By guest contributor Kevin Alexander Watt, TomKat Ranch.
In June, I visited Elk Glade Ranch near Colorado Springs, Colorado during a stewardship tour hosted by the Western Landowners Alliance. Elk Glade Ranch is owned and operated by the Johnson and Hammond families and is a remarkably diverse landscape and operation. The ranch is a beautiful, but challenging, mix of soaring cliffs, dense forests and mountain meadows, and the Johnsons and Hammonds have worked creatively and diligently to care for the land in an ecologically and economically regenerative way.
Forest thinning and meadow management are currently the top priorities for the ranch as they have a serious impact on fire risk, wildlife health and livestock productivity. Working with the Natural Resources Conservation Service (NRCS), the ranch has started to selectively thin their most densely choked forests to open them up for wildlife and planned livestock grazing. Thinning has helped reduce fire risk for the ranch and the surrounding community; the costs have been offset by improved hunting success rates and decreased feed costs for the grassfed cattle that graze on the ranch.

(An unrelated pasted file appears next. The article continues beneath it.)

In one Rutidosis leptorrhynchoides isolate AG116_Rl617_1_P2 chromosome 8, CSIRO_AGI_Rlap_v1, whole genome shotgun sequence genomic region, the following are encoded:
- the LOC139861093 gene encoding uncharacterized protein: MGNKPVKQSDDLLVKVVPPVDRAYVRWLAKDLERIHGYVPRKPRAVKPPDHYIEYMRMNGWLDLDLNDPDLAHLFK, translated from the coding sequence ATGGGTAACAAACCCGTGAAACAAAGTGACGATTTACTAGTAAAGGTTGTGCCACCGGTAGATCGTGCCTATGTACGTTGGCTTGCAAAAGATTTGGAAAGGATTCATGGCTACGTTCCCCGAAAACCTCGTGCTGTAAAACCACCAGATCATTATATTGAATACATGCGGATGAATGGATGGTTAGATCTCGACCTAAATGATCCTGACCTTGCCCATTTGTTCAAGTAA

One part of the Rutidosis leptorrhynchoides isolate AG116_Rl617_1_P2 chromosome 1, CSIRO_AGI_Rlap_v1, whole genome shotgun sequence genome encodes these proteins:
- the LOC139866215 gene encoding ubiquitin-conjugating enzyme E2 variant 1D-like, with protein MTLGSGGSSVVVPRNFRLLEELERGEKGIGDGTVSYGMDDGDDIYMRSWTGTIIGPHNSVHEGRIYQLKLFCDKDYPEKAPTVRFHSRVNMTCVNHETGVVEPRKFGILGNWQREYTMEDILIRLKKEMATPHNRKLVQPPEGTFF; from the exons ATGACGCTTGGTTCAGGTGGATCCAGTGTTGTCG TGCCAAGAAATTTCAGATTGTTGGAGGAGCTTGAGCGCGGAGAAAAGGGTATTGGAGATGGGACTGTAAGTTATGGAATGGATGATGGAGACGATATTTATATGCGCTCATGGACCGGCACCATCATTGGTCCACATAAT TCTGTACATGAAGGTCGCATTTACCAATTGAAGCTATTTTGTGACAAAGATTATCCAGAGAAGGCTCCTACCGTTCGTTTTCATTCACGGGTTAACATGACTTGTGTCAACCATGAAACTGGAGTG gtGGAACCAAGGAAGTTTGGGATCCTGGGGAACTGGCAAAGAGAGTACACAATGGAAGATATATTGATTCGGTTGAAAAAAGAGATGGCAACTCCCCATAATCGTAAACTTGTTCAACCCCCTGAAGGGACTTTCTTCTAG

The Johnsons and Hammonds are an exciting example of how regenerative management and innovative enterprises can help landowners capture the multiple benefits that working lands can provide.
Read the Elk Glade Ranch case study here.
This is the second in a series of articles highlighting case studies showing the benefits of regenerative practices on working lands by guest contributor Kevin Watt. Kevin served as the TomKat Ranch Land & Livestock Manager until 2017 and now works on research, outreach and special projects for the ranch.
*The views and opinions expressed in this article are those of the author(s). Publishing this content does not constitute an endorsement by the Western Landowners Alliance or any employee thereof either of the specific content itself or of other opinions or affiliations that the author(s) may have.*
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